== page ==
Then Benvenuti showed that certain touch of class that separates the great fighters from the rest of the pack.

The left hook was his favourite punch, and the story goes that Nino had earlier revealed that his pet blow would be the key to winning the fight.

Mazzinghi watched carefully for the punch – too carefully – and was knocked out after two minutes and forty seconds of the sixth round by a beautifully delivered right uppercut that Benvenuti had practised during training.

To all but the most enthusiastic of connoisseurs, it seemed that Nino had sprung from nowhere. In a less urgent and informative era, so many fighters from Continental Europe, South America and the Far East would sneak under the radar and apparently fashion impressive records from a magic hat. But there was nothing deceptive or conjured about Benvenuti’s sparkling ledger. He had indeed won 56 straight and now he had shown that he could shine just as brightly in world class company.


Nino Benvenuti was born in the Adriatic seaport of Trieste on April 26, 1938, and took up amateur boxing at a young age when he joined a boys’ club. He rapidly developed into an outstanding talent, crowning a glittering amateur career by winning the welterweight title at the 1960 Rome Olympics.

Inspired by the ring success and wealthy lifestyle of his compatriot, Duilio Loi, Nino decided to turn professional and notched his first win in the paid ranks in January 1961, with a points win over Ben Ali Allala in Bologna.

So many fighters, many of them great natural talents, fail to make a successful transition from amateur to professional boxing. The reasons can be numerous and puzzling. For Benvenuti, the bridge was blissfully easy to cross. Even in his debut against Allala, Nino showed the fluent moves of a future champion as he cleverly slipped blows and counter-punched beautifully.

The Italian fight fraternity became increasingly excited as Benvenuti progressed at a fast pace, compiling fourteen wins in his first year as a professional. He opened his 1962 campaign with a sixth round knockout of future British middleweight champion George Aldridge, and by the end of the year Nino had extended his unbeaten run to 29 fights.

In March 1963, Benvenuti won his first professional title when he knocked out Tommaso Truppi in eleven rounds for the Italian middleweight championship, and few doubted that more titles would come Nino’s way.

His winning record continued to swell through 1963 and 1964 as he defeated such respected fighters as Gaspar Ortega, Teddy Wright, Sugar Boy Nando, Jimmy Beecham, Denny Moyer and Carlos Duran. But it was in 1965 that Nino truly impressed himself as a bona-fide threat to the world’s leading talents.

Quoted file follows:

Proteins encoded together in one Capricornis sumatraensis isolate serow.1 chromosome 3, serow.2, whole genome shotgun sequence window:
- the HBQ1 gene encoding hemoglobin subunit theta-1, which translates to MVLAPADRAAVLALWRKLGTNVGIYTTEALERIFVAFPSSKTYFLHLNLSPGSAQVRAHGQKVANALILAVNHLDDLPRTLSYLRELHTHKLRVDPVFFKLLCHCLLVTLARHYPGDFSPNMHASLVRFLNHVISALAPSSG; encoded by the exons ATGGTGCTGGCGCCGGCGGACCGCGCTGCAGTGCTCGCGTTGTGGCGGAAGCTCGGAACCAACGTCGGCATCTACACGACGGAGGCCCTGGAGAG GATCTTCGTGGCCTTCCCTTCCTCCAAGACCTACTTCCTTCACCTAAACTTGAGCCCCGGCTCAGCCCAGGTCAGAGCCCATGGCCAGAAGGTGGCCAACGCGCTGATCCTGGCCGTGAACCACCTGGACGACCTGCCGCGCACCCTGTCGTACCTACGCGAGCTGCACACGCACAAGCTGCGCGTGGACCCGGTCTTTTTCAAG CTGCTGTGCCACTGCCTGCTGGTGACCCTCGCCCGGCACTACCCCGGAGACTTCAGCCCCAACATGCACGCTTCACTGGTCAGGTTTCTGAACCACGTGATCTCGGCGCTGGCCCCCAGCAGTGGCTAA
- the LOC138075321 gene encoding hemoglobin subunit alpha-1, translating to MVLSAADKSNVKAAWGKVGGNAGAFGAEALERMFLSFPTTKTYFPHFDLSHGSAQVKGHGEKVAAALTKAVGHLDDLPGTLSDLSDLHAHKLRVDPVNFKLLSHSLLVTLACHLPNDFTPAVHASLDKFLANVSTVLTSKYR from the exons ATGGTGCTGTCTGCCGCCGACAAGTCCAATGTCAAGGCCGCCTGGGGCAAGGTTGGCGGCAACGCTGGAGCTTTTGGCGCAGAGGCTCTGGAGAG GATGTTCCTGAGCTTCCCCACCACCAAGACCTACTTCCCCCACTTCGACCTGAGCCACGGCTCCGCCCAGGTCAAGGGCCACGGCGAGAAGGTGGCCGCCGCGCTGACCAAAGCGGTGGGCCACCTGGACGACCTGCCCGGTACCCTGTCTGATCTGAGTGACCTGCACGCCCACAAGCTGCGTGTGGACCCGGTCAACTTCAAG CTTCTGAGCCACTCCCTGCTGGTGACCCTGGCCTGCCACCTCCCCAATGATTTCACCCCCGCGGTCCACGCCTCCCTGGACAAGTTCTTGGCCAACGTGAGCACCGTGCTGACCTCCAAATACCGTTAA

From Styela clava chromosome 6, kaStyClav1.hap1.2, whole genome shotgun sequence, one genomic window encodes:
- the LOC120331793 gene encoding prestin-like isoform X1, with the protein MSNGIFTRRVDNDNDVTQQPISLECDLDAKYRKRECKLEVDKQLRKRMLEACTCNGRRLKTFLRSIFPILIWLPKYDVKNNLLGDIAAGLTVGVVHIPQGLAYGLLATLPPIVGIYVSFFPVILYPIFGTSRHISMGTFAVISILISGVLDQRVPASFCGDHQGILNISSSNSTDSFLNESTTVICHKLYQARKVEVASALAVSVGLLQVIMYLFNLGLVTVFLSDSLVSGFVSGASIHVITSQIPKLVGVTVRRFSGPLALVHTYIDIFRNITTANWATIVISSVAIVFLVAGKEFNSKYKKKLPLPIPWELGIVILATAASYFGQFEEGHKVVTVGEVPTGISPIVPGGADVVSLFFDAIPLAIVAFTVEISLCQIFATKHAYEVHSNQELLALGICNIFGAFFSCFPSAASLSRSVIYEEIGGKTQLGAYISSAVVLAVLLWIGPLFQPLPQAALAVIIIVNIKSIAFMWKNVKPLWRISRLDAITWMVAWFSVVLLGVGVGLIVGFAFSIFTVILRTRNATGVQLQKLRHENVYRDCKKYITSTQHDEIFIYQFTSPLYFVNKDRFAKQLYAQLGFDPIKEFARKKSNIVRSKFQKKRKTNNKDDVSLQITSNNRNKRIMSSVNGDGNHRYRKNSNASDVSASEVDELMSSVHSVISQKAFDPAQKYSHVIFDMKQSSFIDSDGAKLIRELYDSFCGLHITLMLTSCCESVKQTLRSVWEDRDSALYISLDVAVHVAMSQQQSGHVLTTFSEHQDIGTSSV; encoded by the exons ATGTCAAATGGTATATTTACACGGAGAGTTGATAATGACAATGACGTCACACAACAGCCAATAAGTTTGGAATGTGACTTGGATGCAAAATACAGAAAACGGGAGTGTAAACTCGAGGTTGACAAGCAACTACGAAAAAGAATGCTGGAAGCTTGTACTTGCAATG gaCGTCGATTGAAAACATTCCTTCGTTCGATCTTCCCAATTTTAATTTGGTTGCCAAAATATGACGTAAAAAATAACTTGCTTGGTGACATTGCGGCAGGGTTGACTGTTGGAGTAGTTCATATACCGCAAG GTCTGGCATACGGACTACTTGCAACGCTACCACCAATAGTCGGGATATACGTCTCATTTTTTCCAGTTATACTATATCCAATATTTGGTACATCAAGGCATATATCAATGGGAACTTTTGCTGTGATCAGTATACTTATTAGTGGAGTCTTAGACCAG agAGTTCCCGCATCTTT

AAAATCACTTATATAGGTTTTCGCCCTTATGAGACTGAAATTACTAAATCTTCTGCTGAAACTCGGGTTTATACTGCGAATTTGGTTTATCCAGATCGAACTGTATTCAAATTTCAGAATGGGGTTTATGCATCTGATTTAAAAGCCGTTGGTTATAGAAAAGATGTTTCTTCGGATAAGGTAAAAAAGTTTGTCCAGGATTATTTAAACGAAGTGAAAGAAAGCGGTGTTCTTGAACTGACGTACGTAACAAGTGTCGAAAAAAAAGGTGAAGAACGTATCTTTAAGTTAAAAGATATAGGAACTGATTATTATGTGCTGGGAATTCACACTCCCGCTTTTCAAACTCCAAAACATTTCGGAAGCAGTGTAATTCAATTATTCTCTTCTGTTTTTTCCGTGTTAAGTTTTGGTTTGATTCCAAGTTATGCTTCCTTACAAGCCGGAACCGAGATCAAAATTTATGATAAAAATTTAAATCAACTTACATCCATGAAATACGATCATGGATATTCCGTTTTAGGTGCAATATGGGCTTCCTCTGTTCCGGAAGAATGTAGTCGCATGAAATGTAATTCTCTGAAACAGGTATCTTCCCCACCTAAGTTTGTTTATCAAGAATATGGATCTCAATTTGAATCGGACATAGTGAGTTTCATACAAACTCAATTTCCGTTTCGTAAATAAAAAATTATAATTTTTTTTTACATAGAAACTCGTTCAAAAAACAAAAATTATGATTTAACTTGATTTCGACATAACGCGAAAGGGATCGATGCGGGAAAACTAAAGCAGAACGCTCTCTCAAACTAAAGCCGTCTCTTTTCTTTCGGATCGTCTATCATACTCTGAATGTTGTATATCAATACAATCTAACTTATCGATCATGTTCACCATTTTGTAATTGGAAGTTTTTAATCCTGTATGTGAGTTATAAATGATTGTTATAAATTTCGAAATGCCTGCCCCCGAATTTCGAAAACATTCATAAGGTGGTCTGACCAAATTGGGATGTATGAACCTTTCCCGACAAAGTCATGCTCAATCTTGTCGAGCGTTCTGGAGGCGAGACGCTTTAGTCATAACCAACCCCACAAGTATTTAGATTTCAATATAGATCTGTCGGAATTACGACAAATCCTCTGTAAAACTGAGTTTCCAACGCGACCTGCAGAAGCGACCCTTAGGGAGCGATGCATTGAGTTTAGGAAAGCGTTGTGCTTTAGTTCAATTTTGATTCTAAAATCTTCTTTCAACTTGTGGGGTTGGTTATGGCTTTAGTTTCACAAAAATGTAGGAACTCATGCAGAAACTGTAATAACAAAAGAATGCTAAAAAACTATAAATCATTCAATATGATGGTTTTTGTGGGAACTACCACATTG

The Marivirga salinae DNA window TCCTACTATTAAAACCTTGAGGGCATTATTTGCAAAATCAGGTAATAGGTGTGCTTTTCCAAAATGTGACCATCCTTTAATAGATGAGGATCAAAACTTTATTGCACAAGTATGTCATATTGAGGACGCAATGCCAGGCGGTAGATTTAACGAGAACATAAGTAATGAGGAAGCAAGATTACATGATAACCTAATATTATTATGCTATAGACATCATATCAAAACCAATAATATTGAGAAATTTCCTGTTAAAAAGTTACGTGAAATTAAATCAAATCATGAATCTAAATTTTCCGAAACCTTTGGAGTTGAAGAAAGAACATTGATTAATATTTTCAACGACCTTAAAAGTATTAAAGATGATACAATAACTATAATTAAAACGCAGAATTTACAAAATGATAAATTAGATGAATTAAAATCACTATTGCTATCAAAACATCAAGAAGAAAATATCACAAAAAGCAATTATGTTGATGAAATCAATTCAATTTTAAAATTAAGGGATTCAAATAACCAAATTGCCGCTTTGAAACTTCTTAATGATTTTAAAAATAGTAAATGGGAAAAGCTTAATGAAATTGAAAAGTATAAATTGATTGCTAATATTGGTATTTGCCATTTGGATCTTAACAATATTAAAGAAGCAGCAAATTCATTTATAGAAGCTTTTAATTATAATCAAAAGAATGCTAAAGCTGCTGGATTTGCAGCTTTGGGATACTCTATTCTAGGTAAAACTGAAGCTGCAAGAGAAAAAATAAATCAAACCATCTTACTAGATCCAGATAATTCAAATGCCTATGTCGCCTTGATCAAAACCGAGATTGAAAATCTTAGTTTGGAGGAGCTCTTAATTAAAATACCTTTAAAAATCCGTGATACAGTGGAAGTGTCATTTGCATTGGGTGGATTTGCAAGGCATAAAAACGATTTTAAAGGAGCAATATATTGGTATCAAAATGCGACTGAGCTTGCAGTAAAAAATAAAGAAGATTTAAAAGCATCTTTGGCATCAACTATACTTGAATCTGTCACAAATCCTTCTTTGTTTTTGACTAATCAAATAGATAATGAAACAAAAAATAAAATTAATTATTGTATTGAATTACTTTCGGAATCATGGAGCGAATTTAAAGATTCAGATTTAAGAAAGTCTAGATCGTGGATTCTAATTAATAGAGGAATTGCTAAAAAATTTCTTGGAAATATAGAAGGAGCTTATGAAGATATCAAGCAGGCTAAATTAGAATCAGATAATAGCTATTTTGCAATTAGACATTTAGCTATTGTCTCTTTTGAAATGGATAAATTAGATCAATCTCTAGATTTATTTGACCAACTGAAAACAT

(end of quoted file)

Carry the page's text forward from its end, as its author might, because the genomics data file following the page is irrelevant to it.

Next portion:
A third round stoppage of tough Art Hernandez, a second win over Truppi and victories over Mick Leahy, Dick Knight, Rip Randall and Milo Calhoun led to Benvenuti’s chilling destruction of Sandro Mazzinghi.

Nino subsequently annexed the European middleweight title by knocking out Spaniard Luis Folledo in six rounds and then capped a perfect year by making a successful defence of his world light-middleweight crown against Mazzinghi in an eagerly awaited rematch. This time, Sandro gave Nino a hard, closely contested battle over 15 rounds and there were many ringside observers who disputed the decision. But Benvenuti’s glittering record was still intact and he took his unbeaten run to 64 fights in 1966 before tasting defeat as a professional for the first time.

After campaigning exclusively in European rings, he travelled all the way to Seoul in South Korea and lost his light-middleweight title on a controversial split decision to the gritty Ki Soo Kim. While the defeat hardly enhanced Benvenuti’s prestige, it did enable him to turn his full attention to the task of winning the world middleweight championship.

Six wins and ten months later, he challenged Emile Griffith for the title at Madison Square Garden, backed by the enthusiastic support of a large contingent of New York Italians.

Despite being the underdog, Nino was a revelation as he quickly took charge of the fight, flooring Griffith in the second round with a right uppercut similar to the blow that had despatched Mazzinghi. Always a fighting champion, Griffith rallied back to deck Benvenuti in the fourth, but Nino survived the crisis and fought back marvellously to gain a decisive, unanimous decision.

For the next year, Benvenuti and Griffith monopolised the championship as they clashed twice more at the Garden to determine who was the better man. Emile outpointed Nino to regain the crown in September 1967, but it was Benvenuti who won the deciding match in March 1968, outscoring Emile in another keenly contested fight.

Nino should really have charged on thereafter but something seemed to go out of him after the Griffith trilogy. It was as if The Intellectual suddenly stopped, took stock of his situation and wondered if boxing was worth all the sweat and grind. Far from becoming an all-conquering champion, Benvenuti slid into the dangerous groove of a competent but vulnerable king. He failed to impress in successful defences against Don Fullmer and Fraser Scott, and fared badly in three non-title ventures. Nino laboured to a draw with tough customer Doyle Baird in Akron, Ohio, and was then out-hustled by ageing legend Dick Tiger in a New York ten-rounder.